Three Pillars of
Strength to Help
Leaders in Tough Times
By Joelle Jay,
In the current economic climate, where businesses are
merging, downsizing, and outsourcing at mind-boggling rates, it’s
hard to maintain your leadership equilibrium. To keep from getting
knocked off your feet, you need to have something stable to hold
onto – something that will keep you on steady ground when all around
you is shaking and/or crumbling.
Unfortunately, most people don’t deal with change in a
positive way. They become overwhelmed; and instead of taking care of
themselves so they can withstand the daily onslaught of change, they
try to prove their worth by working longer and harder so they’re not
the next one escorted out the door. As a result, they’re not only
stressed from the current situation, but they’re also tired,
disengaged, and dissatisfied with both their professional and
What these leaders need to realize is that doing extra work,
staying late, and taking on more responsibilities will not keep you
strong. It’s time to upgrade that way of thinking. You don’t just
need to work hard. It serves no one for you to stay at work at all
hours, eking out shoddy deliverables through squinty eyes, powered
by fast food and triple lattes. “Getting ahead” has less to do with
time and effort than it does thoughtful, reflective consideration:
the kind of “inner work” that allows you to choose who and how you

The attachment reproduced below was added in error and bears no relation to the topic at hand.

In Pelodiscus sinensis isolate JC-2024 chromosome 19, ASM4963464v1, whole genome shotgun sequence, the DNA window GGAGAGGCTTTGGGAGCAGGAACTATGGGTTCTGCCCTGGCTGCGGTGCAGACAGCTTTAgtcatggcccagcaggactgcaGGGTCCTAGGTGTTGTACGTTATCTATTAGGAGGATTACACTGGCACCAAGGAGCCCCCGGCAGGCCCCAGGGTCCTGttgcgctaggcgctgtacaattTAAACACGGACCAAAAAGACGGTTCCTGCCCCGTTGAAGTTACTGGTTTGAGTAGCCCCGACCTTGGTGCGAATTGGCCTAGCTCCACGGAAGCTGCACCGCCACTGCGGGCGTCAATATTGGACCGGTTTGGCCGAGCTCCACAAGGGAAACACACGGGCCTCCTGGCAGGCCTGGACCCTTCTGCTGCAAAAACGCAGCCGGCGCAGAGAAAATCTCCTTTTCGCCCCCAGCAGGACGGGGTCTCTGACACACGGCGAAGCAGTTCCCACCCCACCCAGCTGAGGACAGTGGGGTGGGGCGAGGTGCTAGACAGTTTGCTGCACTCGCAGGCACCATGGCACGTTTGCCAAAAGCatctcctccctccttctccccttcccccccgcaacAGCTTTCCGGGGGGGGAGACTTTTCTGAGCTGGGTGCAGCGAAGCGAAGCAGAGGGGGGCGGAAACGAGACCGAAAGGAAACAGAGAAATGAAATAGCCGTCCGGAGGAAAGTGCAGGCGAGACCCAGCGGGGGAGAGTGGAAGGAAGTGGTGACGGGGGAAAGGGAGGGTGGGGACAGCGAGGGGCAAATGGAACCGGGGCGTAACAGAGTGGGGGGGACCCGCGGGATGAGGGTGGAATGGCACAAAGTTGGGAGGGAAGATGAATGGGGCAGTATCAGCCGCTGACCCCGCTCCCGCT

want to be, and enables you to work in a way that supports your
In fact, when you do this kind of inner work, your external
circumstances no longer matter. Because you have a strong sense of
self, a strong character, and a strong internal support system, you
can weather any storm. If you’re ready to start this inner work –
the kind that will help you reaffirm your leadership edge – then
start with the following three pillars of strength.
Your vision, your goals, and your actions don’t automatically lead
to fulfillment. No matter how good you are or how successful you
become, your accomplishments will feel meaningless if they’re not
congruent with the values in your heart. When you clarify the values
that guide your life, define the specific ways they enhance your
experience, and learn to live in integrity with those values, you
are able to find a renewed sense of purpose and joy. That’s when
your happiness and stability become a choice rather than an
achievement. To begin to reconnect with your values, answer the
What do you
really stand for?
honoring those things?
important to you?
Are your values
in alignment with what your organization values?
When your values
drive your everyday activities, every day feels like a success, no
matter what’s going on around you.
In order to excel, you need to build on
your strengths and minimize your weaknesses. This idea was
popularized by “the father of strengths psychology,” Dr. Donald
Clifton. His research touched off what is now known as the
“strengths movement” – a groundbreaking way of thinking that
capitalizes on strengths to help people grow.
Using this approach, in order to be your best, you maximize your
strengths and manage your weaknesses. By doing so, you are
emphasizing the elements of you that are enduring and unique. When